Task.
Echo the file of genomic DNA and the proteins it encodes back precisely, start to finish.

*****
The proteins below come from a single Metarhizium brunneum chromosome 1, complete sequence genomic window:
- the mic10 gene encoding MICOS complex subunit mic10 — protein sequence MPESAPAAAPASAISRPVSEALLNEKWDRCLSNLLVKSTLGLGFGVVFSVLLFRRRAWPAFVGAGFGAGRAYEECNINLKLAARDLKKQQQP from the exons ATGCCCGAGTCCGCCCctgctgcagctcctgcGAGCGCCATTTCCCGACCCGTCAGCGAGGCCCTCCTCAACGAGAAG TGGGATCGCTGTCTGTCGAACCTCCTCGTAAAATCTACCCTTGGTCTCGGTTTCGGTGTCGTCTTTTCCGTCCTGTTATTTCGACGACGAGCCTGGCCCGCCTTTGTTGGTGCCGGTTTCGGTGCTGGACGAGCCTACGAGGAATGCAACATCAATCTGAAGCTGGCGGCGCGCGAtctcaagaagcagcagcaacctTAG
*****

The proteins below come from a single Metarhizium brunneum chromosome 1, complete sequence genomic window:
- the mic10 gene encoding MICOS complex subunit mic10 — protein sequence MPESAPAAAPASAISRPVSEALLNEKWDRCLSNLLVKSTLGLGFGVVFSVLLFRRRAWPAFVGAGFGAGRAYEECNINLKLAARDLKKQQQP from the exons ATGCCCGAGTCCGCCCctgctgcagctcctgcGAGCGCCATTTCCCGACCCGTCAGCGAGGCCCTCCTCAACGAGAAG TGGGATCGCTGTCTGTCGAACCTCCTCGTAAAATCTACCCTTGGTCTCGGTTTCGGTGTCGTCTTTTCCGTCCTGTTATTTCGACGACGAGCCTGGCCCGCCTTTGTTGGTGCCGGTTTCGGTGCTGGACGAGCCTACGAGGAATGCAACATCAATCTGAAGCTGGCGGCGCGCGAtctcaagaagcagcagcaacctTAG